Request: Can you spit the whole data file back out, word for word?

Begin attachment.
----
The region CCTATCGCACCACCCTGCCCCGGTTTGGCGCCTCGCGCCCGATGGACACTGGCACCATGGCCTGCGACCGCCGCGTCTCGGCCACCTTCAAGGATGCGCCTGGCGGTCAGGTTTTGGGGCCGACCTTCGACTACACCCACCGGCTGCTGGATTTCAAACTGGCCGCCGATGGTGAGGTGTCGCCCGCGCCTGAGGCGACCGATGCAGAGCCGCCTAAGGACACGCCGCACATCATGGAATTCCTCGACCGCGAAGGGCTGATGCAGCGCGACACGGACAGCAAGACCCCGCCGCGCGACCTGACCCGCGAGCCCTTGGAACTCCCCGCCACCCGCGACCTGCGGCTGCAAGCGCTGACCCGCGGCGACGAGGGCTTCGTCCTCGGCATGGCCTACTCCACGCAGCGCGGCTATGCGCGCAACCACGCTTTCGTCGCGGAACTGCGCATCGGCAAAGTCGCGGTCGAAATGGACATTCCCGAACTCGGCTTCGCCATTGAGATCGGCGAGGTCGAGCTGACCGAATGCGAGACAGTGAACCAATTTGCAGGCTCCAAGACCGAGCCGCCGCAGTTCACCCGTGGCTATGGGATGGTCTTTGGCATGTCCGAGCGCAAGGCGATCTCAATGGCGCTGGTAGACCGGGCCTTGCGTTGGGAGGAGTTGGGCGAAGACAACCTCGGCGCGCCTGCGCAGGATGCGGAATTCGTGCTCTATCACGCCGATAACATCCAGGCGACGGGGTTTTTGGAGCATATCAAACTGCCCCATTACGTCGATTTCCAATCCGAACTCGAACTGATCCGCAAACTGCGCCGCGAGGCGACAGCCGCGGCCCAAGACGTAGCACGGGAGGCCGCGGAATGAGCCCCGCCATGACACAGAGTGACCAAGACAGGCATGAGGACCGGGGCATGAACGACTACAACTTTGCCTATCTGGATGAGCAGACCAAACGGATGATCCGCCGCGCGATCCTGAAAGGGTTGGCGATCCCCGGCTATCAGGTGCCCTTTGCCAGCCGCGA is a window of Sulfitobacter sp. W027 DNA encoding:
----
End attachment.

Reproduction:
The region CCTATCGCACCACCCTGCCCCGGTTTGGCGCCTCGCGCCCGATGGACACTGGCACCATGGCCTGCGACCGCCGCGTCTCGGCCACCTTCAAGGATGCGCCTGGCGGTCAGGTTTTGGGGCCGACCTTCGACTACACCCACCGGCTGCTGGATTTCAAACTGGCCGCCGATGGTGAGGTGTCGCCCGCGCCTGAGGCGACCGATGCAGAGCCGCCTAAGGACACGCCGCACATCATGGAATTCCTCGACCGCGAAGGGCTGATGCAGCGCGACACGGACAGCAAGACCCCGCCGCGCGACCTGACCCGCGAGCCCTTGGAACTCCCCGCCACCCGCGACCTGCGGCTGCAAGCGCTGACCCGCGGCGACGAGGGCTTCGTCCTCGGCATGGCCTACTCCACGCAGCGCGGCTATGCGCGCAACCACGCTTTCGTCGCGGAACTGCGCATCGGCAAAGTCGCGGTCGAAATGGACATTCCCGAACTCGGCTTCGCCATTGAGATCGGCGAGGTCGAGCTGACCGAATGCGAGACAGTGAACCAATTTGCAGGCTCCAAGACCGAGCCGCCGCAGTTCACCCGTGGCTATGGGATGGTCTTTGGCATGTCCGAGCGCAAGGCGATCTCAATGGCGCTGGTAGACCGGGCCTTGCGTTGGGAGGAGTTGGGCGAAGACAACCTCGGCGCGCCTGCGCAGGATGCGGAATTCGTGCTCTATCACGCCGATAACATCCAGGCGACGGGGTTTTTGGAGCATATCAAACTGCCCCATTACGTCGATTTCCAATCCGAACTCGAACTGATCCGCAAACTGCGCCGCGAGGCGACAGCCGCGGCCCAAGACGTAGCACGGGAGGCCGCGGAATGAGCCCCGCCATGACACAGAGTGACCAAGACAGGCATGAGGACCGGGGCATGAACGACTACAACTTTGCCTATCTGGATGAGCAGACCAAACGGATGATCCGCCGCGCGATCCTGAAAGGGTTGGCGATCCCCGGCTATCAGGTGCCCTTTGCCAGCCGCGA is a window of Sulfitobacter sp. W027 DNA encoding: